By Tileni Mongudhi | 13 September 2013


THE Ministry of Defence’s new food supply contract is expected to increase from N$3 billion to N$5 billion over the next 10 years amid allegations of kickbacks and hidden shareholding.

Sources familiar with the contract told The Namibian that kickbacks of about N$2 million have already been paid to senior army officials to push the deal through. Further off-the-book payments of N$100 000 each was allegedly promised to army officials once the business gets underway.

Former Windhoek mayor Matheus Shikongo has emerged as the sole Namibian civilian shareholder in the August 26 Logistics military company, though some documents have stated that he will be fronting for several of his South African business partners. August 26 Logistics was sub-contracted by the August 26 Holdings, a 100% government-owned company, to supply the NDF with food.

Shikongo has denied the accusations saying he was invited in his own capacity and has signed no deal to act as a “nominee” shareholder” [READ DETAILS ON PAGES 6-7].

The Namibian is in possession of the names of the people who set up the new controversial defence contract, displacing several other suppliers as from next month. The names of people who are alleged to have received kickbacks cannot be published for legal reasons.

The ministry, this year, scraped the conventional way of awarding tenders for the supply of food to its military bases in the country to various companies after allegations that top military officers had set up businesses to compete for the contracts.

The government instead gave the entire contract to its parastatal, August 26 Holdings, for 10 years. August 26 Holdings then subcontracted August 26 Logistics, a company it holds a 51% stake in, while the remaining 49% is held by Shikongo and a South African businessman Sarel Oberholzer (hold 24% and 25% respectively). The ministry and the two individuals have declined to give details about the process followed to set up the contract.

Documents seen by The Namibian read that: “Mr S Oberholzer and Mr M Shikongo shall, as nominees of the company, each respectively hold a 25% and 24% shareholding in and to August Twenty Six Logistics (Pty) Ltd and may not in any manner alienate, pledge or otherwise encumber or deal with such shareholding in August Twenty Six Logistics (Pty) Ltd without the written approval of Baobab Holdings (Pty) Ltd.”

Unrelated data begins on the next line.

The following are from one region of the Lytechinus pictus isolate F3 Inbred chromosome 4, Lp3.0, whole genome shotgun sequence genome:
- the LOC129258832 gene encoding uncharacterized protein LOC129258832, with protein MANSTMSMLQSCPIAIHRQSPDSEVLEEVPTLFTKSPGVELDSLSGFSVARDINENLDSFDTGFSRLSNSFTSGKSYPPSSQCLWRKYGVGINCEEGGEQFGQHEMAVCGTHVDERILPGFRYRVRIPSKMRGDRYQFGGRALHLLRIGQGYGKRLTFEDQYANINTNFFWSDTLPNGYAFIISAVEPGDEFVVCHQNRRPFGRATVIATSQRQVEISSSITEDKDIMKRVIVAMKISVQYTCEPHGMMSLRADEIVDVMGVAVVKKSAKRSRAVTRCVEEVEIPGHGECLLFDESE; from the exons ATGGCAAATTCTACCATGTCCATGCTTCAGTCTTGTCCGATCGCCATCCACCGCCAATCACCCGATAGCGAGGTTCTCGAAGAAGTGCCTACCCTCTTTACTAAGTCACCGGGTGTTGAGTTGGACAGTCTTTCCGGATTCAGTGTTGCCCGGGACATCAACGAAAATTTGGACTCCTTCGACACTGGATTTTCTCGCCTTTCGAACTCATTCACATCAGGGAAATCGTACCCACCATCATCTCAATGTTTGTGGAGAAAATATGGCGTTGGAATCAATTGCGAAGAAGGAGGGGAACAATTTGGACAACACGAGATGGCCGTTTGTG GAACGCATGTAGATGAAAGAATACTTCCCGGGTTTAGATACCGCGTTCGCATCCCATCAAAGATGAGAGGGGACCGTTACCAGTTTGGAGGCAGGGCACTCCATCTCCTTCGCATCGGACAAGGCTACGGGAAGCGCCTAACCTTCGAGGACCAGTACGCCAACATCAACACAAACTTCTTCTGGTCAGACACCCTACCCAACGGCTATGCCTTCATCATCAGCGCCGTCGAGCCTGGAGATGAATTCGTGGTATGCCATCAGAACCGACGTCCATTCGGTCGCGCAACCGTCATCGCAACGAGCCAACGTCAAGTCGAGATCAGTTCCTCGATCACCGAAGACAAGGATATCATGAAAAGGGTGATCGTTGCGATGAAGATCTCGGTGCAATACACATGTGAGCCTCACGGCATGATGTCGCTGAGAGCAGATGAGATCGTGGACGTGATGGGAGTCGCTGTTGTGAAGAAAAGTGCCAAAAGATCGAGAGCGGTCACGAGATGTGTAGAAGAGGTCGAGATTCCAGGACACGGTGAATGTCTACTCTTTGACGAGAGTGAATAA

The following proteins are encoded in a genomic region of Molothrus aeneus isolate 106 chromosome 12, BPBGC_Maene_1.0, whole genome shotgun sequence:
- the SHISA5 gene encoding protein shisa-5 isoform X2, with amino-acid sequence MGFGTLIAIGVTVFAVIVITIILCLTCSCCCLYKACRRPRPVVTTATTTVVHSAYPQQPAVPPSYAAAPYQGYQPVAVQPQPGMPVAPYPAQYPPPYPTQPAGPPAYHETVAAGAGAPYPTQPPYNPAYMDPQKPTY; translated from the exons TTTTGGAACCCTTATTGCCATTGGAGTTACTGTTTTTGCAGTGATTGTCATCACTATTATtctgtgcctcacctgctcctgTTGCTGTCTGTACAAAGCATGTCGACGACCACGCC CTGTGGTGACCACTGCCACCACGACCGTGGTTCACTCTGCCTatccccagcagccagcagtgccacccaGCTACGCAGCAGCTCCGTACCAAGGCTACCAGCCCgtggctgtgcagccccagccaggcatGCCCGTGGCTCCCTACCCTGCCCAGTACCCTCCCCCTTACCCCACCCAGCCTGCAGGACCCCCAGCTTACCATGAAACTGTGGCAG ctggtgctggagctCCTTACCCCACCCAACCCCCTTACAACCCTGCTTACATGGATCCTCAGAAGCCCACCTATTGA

Shikongo told The Namibian this week: “I don’t know what you are talking about. Do your home work.”

He insisted that he was not aware of such an agreement (with Baobab), saying he was the sole owner of the 24% stake in August 26 Logistics.

“I haven’t signed any other agreement.” Shikongo added that he was approached by August 26 Holdings because they were looking for technical partners but he did not say who from August 26 Holdings approached him.

Oberholzer also said that he was not holding shares in August 26 Logistics for anyone. Despite initially denying of knowing about Baobab, he later said the company (Baobab) “has nothing to do with August 26 Logistics.” He, however, added that “some people wanted Baobab to be involved but we did not want that.”

Baobab shareholders are Oberholzer 30%, Rodney Pretorius 30%, Julian Boulter 30% and Mark Meingard 10%. All four are South African nationals, with interests in another catering company Xantium Trading Services, of which Shikongo owns 51%.

Xantium Trading Services supplies food to schools and hospitals in the Kavango and Zambezi regions. Xantium and other companies owned by Oberholzer will be the defecto suppliers for August 26 Logistics, according to sources in the military.

Despite Shikongo’s denials, there are documents showing that owners of Xantium and Baobab formed part of a steering committee set up to get August 26 Logistics running. The committee consisted of Shikongo, Auala, Oberholzer, Mwaala and Xantium as well as Baobab shareholders including Pretorius, Boulter, Meingard and Jean Neethling (Xantium Finance Manager). Shikongo did not explain the link.

Defence Minister Nahas Angula had initially publicly announced that August 26 Logistics will be wholly government-owned.

The controversial tender has been described as being the opposite of the transparency and simple structure professed by ministry officials. Instead, sources said the deal is shrouded in several layers.

The decision to change the procurement system and policy came after publication of alleged corruption by the weekly newspaper Confidénte that a N$1,5 billion contract was been baited by military officers.

Sources at the ministry said the new deal was mainly hatched by a senior army official Colonel David Ndatipo and August 26 Holdings CEO James Auala.

Ndatipo said he had nothing to do with August 26 Logistics or the food supply tender. “I don’t deal with logistics, I am far way from those things,” he said.

Auala was not available for comment and did also not answer questions emailed to his office by The Namibian.


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